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How to explain autism to kids

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If the past year has taught us anything, talking to children about diversity is vital in helping to raise thoughtful, sensitive kids. And those discussions should also expand to include conversations around neurodiversity, including autism.

The Center for Disease Control defines autism as “a developmental disability that can cause significant social, communication, and behavioral challenges.” It estimates that about one in 54 kids are autistic and explains that autism’s found in all racial, ethnic, and socioeconomic groups.

Whether your child is autistic or not, you shouldn’t ignore the subject. Talking about autism normalizes it. “When parents don’t talk about disability to their children, they reinforce the idea that disability is shameful or scary or bad,” says Lydia X.Z. Brown, an autistic attorney. 

Brown was diagnosed with autism when they were 13. 

“I didn’t know really what autism was. I don’t think most young children tend to,” says Brown. “The only ideas of autism that I had were very stereotypical…so even to the extent that I knew what autism was or that it existed, I wouldn’t have been aware that it might have applied to me.”

While Brown says the public’s understanding of autism has gotten better since their diagnosis, they say there’s still more ground to cover. They point to the use of labels like “low functioning” and “high functioning” to describe autistic people, which they say ignore the fact that autistic people’s characteristics and skills can fluctuate, even within the same day. These labels are “arbitrary” and “very harmful,” they explain, and can make it hard to find the right support.

Mashable spoke with Brown and experts who study autism and work with autistic children to learn about how you can navigate conversations about autism with your kids. 

1. Keep it simple

Often children question behavior associated with autism (even if they don’t use the actual word), when they see another kid act in a way they’ve never experienced before, says Dr. Grace Gengoux, director of the autism intervention clinic at Stanford University. For example, a classmate doesn’t answer immediately, or at all, when someone says their name. 

To explain this behavior, stick with simple wording like, “People are different and that’s OK. We can interact with them, but we might do it in different ways so we can include them.” 

If you want to add more details, Dr. Wendy Stone, who’s consulted with Sesame Street on the creation of Julia, an autistic muppet, suggests wording like, “An autistic child experiences the world in different ways. Loud noises might bother them or they might like to do things over and over again because it calms them.”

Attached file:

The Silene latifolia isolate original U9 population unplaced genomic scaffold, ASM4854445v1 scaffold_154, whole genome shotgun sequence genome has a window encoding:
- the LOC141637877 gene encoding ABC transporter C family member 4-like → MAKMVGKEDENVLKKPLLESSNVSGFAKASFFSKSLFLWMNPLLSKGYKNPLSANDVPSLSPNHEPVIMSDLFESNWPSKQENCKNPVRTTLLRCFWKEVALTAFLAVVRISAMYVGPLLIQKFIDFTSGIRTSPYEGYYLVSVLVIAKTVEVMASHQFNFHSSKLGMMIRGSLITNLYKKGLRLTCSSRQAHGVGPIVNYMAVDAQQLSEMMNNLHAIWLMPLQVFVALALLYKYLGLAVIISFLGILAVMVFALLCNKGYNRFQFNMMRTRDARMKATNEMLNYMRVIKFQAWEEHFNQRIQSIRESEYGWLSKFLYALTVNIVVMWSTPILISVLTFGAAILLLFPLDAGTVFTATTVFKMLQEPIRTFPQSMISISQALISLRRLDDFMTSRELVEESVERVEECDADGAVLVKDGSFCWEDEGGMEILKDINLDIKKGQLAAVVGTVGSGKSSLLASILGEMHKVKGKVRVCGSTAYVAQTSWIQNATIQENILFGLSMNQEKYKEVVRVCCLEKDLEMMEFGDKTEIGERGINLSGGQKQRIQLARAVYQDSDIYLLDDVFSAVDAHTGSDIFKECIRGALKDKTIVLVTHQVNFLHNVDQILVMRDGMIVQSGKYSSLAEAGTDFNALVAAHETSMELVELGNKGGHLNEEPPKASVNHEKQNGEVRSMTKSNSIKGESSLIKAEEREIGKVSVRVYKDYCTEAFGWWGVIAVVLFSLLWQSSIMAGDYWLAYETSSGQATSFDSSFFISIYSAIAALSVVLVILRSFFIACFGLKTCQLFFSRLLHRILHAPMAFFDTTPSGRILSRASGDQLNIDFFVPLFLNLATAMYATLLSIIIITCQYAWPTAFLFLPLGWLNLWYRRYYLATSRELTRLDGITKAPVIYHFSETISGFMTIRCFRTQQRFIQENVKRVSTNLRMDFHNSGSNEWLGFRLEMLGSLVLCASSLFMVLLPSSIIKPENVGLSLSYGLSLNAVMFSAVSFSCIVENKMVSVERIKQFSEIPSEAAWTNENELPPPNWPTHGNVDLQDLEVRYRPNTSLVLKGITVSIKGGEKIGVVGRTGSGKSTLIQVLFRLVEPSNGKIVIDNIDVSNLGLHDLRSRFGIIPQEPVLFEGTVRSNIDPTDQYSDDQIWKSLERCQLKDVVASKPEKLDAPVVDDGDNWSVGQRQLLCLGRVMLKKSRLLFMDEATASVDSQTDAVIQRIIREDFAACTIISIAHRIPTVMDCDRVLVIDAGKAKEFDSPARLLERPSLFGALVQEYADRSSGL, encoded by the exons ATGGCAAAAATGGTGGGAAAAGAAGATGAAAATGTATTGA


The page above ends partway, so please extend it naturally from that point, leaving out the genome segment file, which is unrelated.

Depending on the child’s age and development, you can also say, “Autistic children often don’t understand language well and they might not be able to communicate what they want or need super well.” 

Comparing the behavior with something they’d understand may also be helpful. For example, remind them how they suck their thumb or carry around their blanket (or did in the past) because it helps them feel safe. Tell them this is similar to what autistic children might do, for example, if they rock back and forth or carry around a stuffed animal (the latter isn’t exclusive to autistic children). 

You can teach autistic and non-autistic children about autism in the same way. However, it can be helpful to be more direct with autistic children, says Brown, because some (but not all) autistic people can miss subtleties or implicit cues.

Additionally, you can suggest concrete ways your child can help their autistic peers, like calling their names multiple times to get their attention or practicing patience if they have a temper tantrum. 

Those tips won’t work for all autistic children because there’s no one way to be autistic. Stone points to a phrase in the community: “If you’ve met one child with autism, you’ve met one child with autism.” Autistic people exhibit different characteristics depending on the person. For example, one autistic person could be fine in social situations but may be sensitive to loud noises while another struggles to socialize with people but isn’t bothered by a fire truck blaring its sirens.